Change search
CiteExportLink to record
Permanent link

Direct link
Cite
Citation style
  • apa
  • ieee
  • modern-language-association-8th-edition
  • vancouver
  • Other style
More styles
Language
  • de-DE
  • en-GB
  • en-US
  • fi-FI
  • nn-NO
  • nn-NB
  • sv-SE
  • Other locale
More languages
Output format
  • html
  • text
  • asciidoc
  • rtf
Governance, polycentricity and the global nitrogen and phosphorus cycles
Stockholm University, Faculty of Science, Stockholm Resilience Centre.ORCID iD: 0000-0003-4367-1296
Number of Authors: 22018 (English)In: Environmental Science and Policy, ISSN 1462-9011, E-ISSN 1873-6416, Vol. 79, p. 54-65Article in journal (Refereed) Published
Abstract [en]

Global change and governance scholars frequently highlight polycentricity as a feature of resilient governance, but both theoretical and empirical knowledge about features and outcomes of the concept are lacking at the global scale. Here we investigate the structural properties of governance of global nitrogen (N) and phosphorus (P) cycles, two processes in the 'planetary boundaries' framework. We have used a mixed-methods approach to institutional analysis, integrating polycentric theory with social network theory in environmental policy and legal studies. We include an actor collaboration case study, the Global Partnership on Nutrient Management (GPNM), to explore governance challenges associated with global N and P cycles. We set the scope for selection of relevant legal instruments using an overview of global N and P flows between Earth system 'components' (land, water, atmosphere, oceans, biosphere) and the major anthropogenic N and P perturbations. Our network analysis of citations of global N and P governance exposes the structural patterns of a loose network among the principal institutions and actors, in which legal instruments of the European Union serve as key cross-scale and cross-sectoral 'gateways'. We show that the current international regimes in place for regulating N- and P-related issues represent a gap in governance at the global level. In addition, we are able to show that the emergence of GPNM provides synergies in this context of insufficient governance. The GPNM can be viewed as a structure of polycentric governance as it involves deliberate attempts for mutual adjustments and self-organised action.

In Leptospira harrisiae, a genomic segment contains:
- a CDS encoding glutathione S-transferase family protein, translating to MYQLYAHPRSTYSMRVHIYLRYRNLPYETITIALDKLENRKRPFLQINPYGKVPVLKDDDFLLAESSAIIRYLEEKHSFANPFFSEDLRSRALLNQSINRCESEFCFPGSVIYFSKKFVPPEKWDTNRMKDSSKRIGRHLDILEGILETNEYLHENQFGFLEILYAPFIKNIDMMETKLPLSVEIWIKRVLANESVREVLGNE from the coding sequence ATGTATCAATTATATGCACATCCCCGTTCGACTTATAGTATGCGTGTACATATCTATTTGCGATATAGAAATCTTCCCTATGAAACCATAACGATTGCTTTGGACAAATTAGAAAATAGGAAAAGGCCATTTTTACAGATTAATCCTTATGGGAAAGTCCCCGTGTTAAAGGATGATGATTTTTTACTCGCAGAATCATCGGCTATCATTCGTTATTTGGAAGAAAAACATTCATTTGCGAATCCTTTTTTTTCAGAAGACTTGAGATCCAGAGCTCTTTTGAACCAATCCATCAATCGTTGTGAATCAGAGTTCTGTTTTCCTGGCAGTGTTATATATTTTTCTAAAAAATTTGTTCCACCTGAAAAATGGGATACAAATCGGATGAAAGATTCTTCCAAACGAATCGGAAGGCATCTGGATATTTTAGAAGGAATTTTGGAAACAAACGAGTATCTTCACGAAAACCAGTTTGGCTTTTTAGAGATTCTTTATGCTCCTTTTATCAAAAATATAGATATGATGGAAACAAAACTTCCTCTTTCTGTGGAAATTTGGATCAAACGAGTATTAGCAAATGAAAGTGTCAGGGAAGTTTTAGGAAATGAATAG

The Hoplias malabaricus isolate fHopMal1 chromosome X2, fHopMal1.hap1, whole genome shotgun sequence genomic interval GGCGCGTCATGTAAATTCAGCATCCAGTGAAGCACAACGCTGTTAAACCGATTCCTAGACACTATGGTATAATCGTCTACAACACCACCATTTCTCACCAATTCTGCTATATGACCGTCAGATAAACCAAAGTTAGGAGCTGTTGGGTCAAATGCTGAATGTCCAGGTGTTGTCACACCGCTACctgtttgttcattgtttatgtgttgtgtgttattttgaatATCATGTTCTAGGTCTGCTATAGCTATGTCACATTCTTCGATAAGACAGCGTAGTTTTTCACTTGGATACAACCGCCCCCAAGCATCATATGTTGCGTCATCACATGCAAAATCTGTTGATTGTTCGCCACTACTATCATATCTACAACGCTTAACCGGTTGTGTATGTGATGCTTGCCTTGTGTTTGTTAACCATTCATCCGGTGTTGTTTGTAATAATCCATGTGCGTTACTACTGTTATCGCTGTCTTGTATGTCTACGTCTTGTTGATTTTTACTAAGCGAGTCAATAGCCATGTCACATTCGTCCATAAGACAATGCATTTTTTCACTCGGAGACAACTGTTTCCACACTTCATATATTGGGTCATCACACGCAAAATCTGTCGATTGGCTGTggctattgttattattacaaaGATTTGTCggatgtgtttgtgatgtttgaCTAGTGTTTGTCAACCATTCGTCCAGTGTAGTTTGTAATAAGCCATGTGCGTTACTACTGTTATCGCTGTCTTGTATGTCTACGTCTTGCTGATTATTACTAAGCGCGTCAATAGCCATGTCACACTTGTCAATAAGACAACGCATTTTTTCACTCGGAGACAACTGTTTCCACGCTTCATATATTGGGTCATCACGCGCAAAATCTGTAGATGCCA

Place, publisher, year, edition, pages
2018. Vol. 79, p. 54-65
Keywords [en]
Nitrogen, Phosphorus, Biogeochemical cycles, Nutrient flows, Anthropogenic change, Environmental law, Polycentricity, Earth system, Governance
National Category
Earth and Related Environmental Sciences
Identifiers
URN: urn:nbn:se:su:diva-151184DOI: 10.1016/j.envsci.2017.10.005ISI: 000416005300007OAI: oai:DiVA.org:su-151184DiVA, id: diva2:1173970
Available from: 2018-01-15 Created: 2018-01-15 Last updated: 2018-01-24Bibliographically approved

Open Access in DiVA

No full text in DiVA

Other links

Publisher's full text

Search in DiVA

By author/editor
Cornell, Sarah E.
By organisation
Stockholm Resilience Centre
In the same journal
Environmental Science and Policy
Earth and Related Environmental Sciences

Search outside of DiVA

GoogleGoogle Scholar

doi
urn-nbn

Altmetric score

doi
urn-nbn
Total: 66 hits
CiteExportLink to record
Permanent link

Direct link
Cite
Citation style
  • apa
  • ieee
  • modern-language-association-8th-edition
  • vancouver
  • Other style
More styles
Language
  • de-DE
  • en-GB
  • en-US
  • fi-FI
  • nn-NO
  • nn-NB
  • sv-SE
  • Other locale
More languages
Output format
  • html
  • text
  • asciidoc
  • rtf